And then, before they ate, something happened. She was a nobody. She was, in fact, less than a nobody, for she was a women. Simon did not know who she was, or who had invited her. But she had an alabaster jar full of nard, a fragrant and expensive ointment. She said nothing, but broke open the jar, and before anyone could stop her she poured ointment on Jesus’ head.
Everyone was stunned – for everyone knew the meaning of this sign. Jesus was being anointed with oil, just as King David was anointed by the prophet Samuel – just as all the Hebrew kings had been anointed. The anointed ones, the royal messiahs, had been the kings who led Israel and Judah. But in this day there was no Jewish king, no messiah, not even a Roman puppet king since Herod “the Great” had died. Now there was just a Roman governor, and Herod’s son, the tetrarch Herod Antipas.
The woman who had anointed Jesus had committed a political act. She had proclaimed Jesus to be King of the Jews, the one who would restore justice to the land – the one who would usher in the kingdom of God, where there would be no oppression of the poor, where everyone would be treated as an equal, a worthy child of God. God’s kingdom would not be like the empire where the rich got richer and the poor got crucified. God’s peace would not be like the Pax Romana, imposed on the people by the legions and paid for with heavy taxes on those who could least afford it. The kingdom of God would be a kingdom of peace through justice, and all of Israel longed for that day. Many hoped for God’s Messiah, the man who would lead the people in righteousness and restore David’s throne. Had that moment finally arrived?
Many who were there protested. Judas, one of the Twelve, protested loudly. “That oil must have cost 300 denarii,” he grumbled. “That’s nearly a year’s wages for a poor man. Why was this oil wasted? We could have sold it and distributed the money to the poor!”
But Jesus said, “Yes, we could have sold it. Whenever you can, you should help those who are poorer than you are. The poor will always be with you – but you will not always have me. This woman has confessed her faith through her generosity. Do not deny her that act of faith. She has performed a brave act, an important service. She has anointed my head with oil. What is the meaning of this sign, Judas?”
Judas sputtered, “I don’t know what you want. Your questions are as confusing as your answers. You spend your time in the company of nobodies. Sometimes I think your path takes us to Jerusalem – so that you will be the king we all hope for – and sometimes I think your path will lead only to suffering and crucifixion for us all. Is this the anointing of the king, or just another dinner party? It’s time to either act, or go back to carpentry! Are you ready to meet your destiny? When word of this anointing gets out, the Romans will be after you! If you do not act decisively, then this woman has anointed your body for burial!”
“If that is so,” said Jesus, “then let it be so. My life is in God’s hands. But truly I tell you, this woman has done a great deed, and wherever the good news of God’s realm is proclaimed, what she has done will be told in remembrance of her.”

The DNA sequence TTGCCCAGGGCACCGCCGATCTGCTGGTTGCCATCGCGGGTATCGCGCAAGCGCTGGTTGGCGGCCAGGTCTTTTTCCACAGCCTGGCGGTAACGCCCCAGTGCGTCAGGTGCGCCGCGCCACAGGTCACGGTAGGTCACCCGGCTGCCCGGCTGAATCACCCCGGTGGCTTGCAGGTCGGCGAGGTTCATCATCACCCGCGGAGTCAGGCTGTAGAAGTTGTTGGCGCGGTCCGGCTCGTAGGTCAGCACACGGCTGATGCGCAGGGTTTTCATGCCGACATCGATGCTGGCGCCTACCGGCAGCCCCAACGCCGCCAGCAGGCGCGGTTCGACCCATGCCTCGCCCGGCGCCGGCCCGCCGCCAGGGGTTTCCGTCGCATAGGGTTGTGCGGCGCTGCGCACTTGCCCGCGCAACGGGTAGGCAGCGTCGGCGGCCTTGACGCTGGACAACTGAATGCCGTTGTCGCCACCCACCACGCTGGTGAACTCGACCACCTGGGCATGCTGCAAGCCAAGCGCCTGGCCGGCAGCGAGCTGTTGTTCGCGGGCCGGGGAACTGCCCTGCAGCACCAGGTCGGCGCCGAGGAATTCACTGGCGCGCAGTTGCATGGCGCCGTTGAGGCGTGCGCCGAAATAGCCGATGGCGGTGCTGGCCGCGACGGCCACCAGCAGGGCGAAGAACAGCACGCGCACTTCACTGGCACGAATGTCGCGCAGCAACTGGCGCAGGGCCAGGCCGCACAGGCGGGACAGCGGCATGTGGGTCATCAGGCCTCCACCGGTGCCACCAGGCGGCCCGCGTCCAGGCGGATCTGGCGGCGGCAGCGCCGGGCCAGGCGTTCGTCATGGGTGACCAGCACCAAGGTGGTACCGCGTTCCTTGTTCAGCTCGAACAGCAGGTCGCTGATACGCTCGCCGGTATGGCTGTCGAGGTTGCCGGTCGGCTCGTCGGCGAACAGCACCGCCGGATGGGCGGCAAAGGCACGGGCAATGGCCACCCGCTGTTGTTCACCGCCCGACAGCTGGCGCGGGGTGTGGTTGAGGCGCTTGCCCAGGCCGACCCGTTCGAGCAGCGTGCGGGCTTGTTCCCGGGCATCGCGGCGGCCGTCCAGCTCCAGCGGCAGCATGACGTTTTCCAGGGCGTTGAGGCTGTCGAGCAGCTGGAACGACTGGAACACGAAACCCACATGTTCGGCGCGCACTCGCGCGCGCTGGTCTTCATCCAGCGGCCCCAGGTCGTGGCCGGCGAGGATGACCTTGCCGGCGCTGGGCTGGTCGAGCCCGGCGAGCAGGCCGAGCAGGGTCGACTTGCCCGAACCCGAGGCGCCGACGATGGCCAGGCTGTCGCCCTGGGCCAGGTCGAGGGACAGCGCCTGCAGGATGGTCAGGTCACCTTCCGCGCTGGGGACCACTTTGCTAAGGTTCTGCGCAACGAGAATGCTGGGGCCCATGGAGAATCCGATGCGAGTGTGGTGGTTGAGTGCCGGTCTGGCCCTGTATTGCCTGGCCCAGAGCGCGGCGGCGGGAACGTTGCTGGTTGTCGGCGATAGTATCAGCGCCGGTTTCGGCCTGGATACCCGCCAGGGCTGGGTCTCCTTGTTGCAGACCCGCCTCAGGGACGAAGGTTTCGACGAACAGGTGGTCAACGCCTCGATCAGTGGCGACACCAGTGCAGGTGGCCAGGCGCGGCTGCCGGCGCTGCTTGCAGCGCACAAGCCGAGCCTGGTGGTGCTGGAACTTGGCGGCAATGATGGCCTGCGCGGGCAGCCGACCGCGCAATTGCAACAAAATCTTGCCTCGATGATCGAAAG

“How shall I remember her,” thought Simon, “when I don’t even know her name? Who is she? She is a nobody, like me.”
And Judas went out. He had been angry for some time. Jesus was not the kind of Messiah he had wanted, not the king he had expected. Sometimes Jesus did seem to be the Messiah. He spoke with power and authority. People were willing to follow him. But why was there no talk about revolution? Why weren’t they gathering an army? Would God send legions of angels?
There were too many riddles, too many parables, not enough clear answers. “The kingdom of God is like a mustard seed.” Judas still didn’t understand that one! If Jesus would only engage in more action, like at the Temple the other day, and waste less time dealing with nobodies like women and lepers, the disciples could get to the business of establishing a real kingdom where Judas and the other eleven would be in charge.
After all, Jesus had said, “The first shall be last and the last shall be first.” “I’ve been last long enough,” Judas thought, “I want a place at the head of the table. Whether it’s next to Jesus or next to the High Priest I don’t care anymore. It’s time to force Jesus’ hand. Either he is God’s man, or he is just another nobody. It’s time to find out. If he really is God’s anointed one, let’s start the revolution. If God is on our side, the Romans can’t stand up to an army of angels and archangels. I’ll force Jesus to act. Then we’ll see if he is the Messiah or just another nobody.”
So Judas went to the priests and said, “Do you want Jesus arrested? I’ll lead you to him. I’ll pick a time and place where there are no crowds to protect him. Bring the Romans.”
Jesus said, “Whenever the good news is proclaimed, what this woman has done will be told in remembrance of her.” It is ironic that we know the name of the man who betrayed Jesus, and we know the name of the man who denied Jesus, but we don’t know the name of the woman who anointed him Messiah. She was a nobody after all. In some churches today she still can’t be a pastor or a priest because she’s not of the right sex, as if that’s at all relevant.
Now the poor are still with us, and we still have a duty to help all we can. And the Herods and Caesars are still with us too, building their empires on the backs of those who can afford it the least, cutting funding for Meals On Wheels and cancer research, while giving tax breaks for the rich, building new aircraft carrier groups, and taking vacation trips to Mar-a-Lago.
But hope is still with us, also. Compassion is still with us. Acts of devotion are still with us. And although he is no longer with us in the flesh, the spirit of Jesus is with us as well. In fact, you are invited to a party! You are invited to a banquet at the home of Simon the Leper. All of us are invited, regardless of our particular uncleanness, for you see, we all have our faults, our imperfections, our fallible nature. We are all human, and have fallen short of the perfection of God. We have all done the wrong thing at times.
It doesn’t matter to Jesus. He won’t ask your political affiliation. He won’t ask which church or synagogue or mosque you attend. He won’t ask what creed you say on Sunday morning, or what prayers you say on Friday evening. He won’t ask whether you are gay or straight, Jew or Christian or Muslim or humanist, male or female, American or Syrian. He won’t require you to have a Ph.D. or even a high school diploma. He doesn’t care whether you’re living with leprosy or AIDS. He doesn’t ask whether you live in Ayer, Acton, Atlanta, or Aleppo. He doesn’t care whether you are young or old, or have money or not. He doesn’t care that you’ve never been on TV, because his ministry is a ministry to the nobodies. And he doesn’t care that you are a nobody, because at God’s banquet table every nobody is a somebody. Everyone is worthy, everyone is welcome, everyone is invited to the party, because everyone is a child of God.
Jesus, a nobody from the unimportant town of Nazareth, in the unimportant region of Galilee, is giving a banquet. If you are a nobody, you are invited. Just follow Jesus’ footsteps to the home of Simon the Leper. You can bring a jar of nard if you like. Or not. Jesus is bringing the wine.